A decent way to visualize when your muscles are near the ideal length and capable of producing peak active force is when your body is in an anatomically neutral position (think military posture with your elbows, knees, and hips slightly flexed). As you deviate from the ideal force-producing length by contracting or elongating a muscle, the ability of the muscle to produce active force diminishes.

However, depending on the muscle, the amount sarcomeres are lengthened and contracted throughout a given biomechanical ROM varies.

Gerling et al. investigated the working sarcomere length for the lats during shoulder extension, and Interestingly, sarcomeres within the lats appear not to change in length much throughout the dumbbell row ROM. The study also tells us the lats operate primarily within the ideal length region during the dumbbell row. Therefore, the lats can produce near peak active force throughout the entire ROM for the exercise.

Unfortunately, there isn’t research examining operating sarcomere lengths for the posterior deltoid, teres minor, and teres major during shoulder extension. However, they are also likely able to produce high levels of active force, especially near the top of the dumbbell row, since the top position corresponds to anatomical neutral.

As for passive forces, they don’t come into play much during the dumbbell row. The elastic structures of the muscle generate passive force during the eccentric phase of an exercise once sarcomeres are lengthed beyond the ideal length. Based on the Gerling et al. study, sarcomeres within the lats won’t extend much beyond the ideal length during the exercise. It’s also likely the posterior delt, teres minor, and teres major won’t either, and there is minimal resistance at the bottom of the dumbbell row anyway.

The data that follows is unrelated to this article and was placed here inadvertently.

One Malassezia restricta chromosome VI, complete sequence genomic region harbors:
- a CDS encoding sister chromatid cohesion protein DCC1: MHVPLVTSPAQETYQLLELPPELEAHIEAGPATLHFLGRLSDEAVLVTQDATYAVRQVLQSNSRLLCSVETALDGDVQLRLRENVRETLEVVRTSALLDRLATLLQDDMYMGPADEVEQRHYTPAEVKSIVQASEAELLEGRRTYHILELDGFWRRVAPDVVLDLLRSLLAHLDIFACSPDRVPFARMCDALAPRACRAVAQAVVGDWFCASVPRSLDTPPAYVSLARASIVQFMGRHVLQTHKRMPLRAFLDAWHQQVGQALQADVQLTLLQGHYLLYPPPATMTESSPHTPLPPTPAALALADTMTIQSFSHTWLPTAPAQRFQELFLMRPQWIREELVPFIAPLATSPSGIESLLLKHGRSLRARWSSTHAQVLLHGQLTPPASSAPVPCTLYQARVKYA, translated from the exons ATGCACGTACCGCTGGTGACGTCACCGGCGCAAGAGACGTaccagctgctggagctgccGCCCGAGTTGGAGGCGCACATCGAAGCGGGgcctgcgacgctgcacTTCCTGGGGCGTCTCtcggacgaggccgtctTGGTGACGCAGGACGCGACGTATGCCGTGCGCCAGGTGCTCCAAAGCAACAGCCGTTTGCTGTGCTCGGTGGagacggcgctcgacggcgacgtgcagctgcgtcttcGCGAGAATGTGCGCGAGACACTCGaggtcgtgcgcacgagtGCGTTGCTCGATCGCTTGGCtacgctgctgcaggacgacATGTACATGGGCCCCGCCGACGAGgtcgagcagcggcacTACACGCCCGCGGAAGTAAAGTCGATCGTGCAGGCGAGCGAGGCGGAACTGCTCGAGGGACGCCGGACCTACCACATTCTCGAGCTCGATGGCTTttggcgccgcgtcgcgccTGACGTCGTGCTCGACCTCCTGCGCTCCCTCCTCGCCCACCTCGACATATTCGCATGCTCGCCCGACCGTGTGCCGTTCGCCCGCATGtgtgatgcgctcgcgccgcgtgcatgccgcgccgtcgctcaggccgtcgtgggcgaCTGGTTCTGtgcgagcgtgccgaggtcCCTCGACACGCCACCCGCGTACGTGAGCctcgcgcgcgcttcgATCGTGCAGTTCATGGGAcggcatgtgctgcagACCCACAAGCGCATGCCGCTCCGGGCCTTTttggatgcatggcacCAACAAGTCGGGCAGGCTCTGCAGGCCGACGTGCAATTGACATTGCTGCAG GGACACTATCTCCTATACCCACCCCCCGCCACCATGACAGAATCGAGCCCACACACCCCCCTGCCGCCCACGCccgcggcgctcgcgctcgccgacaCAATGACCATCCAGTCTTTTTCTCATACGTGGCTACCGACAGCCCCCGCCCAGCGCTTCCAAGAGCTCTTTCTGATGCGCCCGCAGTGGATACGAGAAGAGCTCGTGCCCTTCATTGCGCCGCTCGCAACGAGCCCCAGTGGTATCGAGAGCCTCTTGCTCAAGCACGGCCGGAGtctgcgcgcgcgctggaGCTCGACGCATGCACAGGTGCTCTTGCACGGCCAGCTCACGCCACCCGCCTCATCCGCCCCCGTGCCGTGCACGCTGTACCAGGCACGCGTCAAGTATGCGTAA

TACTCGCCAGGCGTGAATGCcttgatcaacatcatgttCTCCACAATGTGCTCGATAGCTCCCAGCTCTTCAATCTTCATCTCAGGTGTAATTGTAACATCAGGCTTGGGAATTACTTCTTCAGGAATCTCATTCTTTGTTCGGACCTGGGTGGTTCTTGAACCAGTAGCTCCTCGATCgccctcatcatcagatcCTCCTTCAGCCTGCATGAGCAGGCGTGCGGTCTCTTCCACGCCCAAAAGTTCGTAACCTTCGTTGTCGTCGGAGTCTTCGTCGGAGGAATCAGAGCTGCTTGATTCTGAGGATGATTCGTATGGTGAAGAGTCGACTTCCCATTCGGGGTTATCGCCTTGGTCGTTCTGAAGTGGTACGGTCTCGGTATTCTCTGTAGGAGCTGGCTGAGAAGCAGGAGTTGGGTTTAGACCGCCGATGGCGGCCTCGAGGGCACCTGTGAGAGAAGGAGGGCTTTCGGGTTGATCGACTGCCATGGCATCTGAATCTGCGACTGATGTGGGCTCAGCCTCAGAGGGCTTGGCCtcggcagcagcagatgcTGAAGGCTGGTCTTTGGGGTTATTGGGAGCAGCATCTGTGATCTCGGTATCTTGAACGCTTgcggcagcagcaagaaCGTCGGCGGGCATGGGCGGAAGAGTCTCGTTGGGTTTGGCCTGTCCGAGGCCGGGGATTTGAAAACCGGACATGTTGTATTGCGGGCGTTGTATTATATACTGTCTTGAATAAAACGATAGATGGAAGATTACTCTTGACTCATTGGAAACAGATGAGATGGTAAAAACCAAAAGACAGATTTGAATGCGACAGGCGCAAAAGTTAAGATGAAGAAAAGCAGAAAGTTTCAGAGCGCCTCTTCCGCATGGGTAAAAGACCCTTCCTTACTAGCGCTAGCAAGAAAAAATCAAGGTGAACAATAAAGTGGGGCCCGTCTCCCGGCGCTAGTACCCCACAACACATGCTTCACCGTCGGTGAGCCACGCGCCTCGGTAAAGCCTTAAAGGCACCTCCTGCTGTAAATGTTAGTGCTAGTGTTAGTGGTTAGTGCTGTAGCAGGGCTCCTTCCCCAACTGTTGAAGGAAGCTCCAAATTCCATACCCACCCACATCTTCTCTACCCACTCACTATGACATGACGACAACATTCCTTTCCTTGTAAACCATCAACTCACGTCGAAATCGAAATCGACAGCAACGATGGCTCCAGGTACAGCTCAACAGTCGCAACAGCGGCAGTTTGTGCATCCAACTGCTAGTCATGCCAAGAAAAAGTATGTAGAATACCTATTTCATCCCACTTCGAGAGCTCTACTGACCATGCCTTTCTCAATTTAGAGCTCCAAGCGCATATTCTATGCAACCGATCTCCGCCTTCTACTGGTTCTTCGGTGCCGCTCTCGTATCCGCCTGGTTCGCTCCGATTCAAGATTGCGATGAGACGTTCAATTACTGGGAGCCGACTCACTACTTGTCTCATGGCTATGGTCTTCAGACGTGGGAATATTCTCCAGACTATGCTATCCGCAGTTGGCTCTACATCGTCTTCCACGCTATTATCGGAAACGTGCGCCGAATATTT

Lack of passive force production is a disadvantage for the dumbbell row and other exercises that possess a descending resistance curve. When you load a muscle in its stretched position, you achieve more overall muscle growth, and you also promote muscle hypertrophy in series (lengthening of the muscle belly).

While we’re on the topic, the limited ROM of the exercise is also a shortcoming for muscle growth and strength development. The shoulder extensors are capable of producing torque over much greater ROM (think ROM for chin-ups). Full range of motion training leads to more muscle growth and better strength development [2,3].

Internal moment arms & torque production of the shoulder extensors

Since the shoulder extensors can produce a high amount of active force throughout the exercise, you would think they can handle the demands of the exercise. Remember, though, muscular torque production is what ultimately determines the strength curve, so we need to understand how the internal moment arms of the shoulder extensors change over the ROM.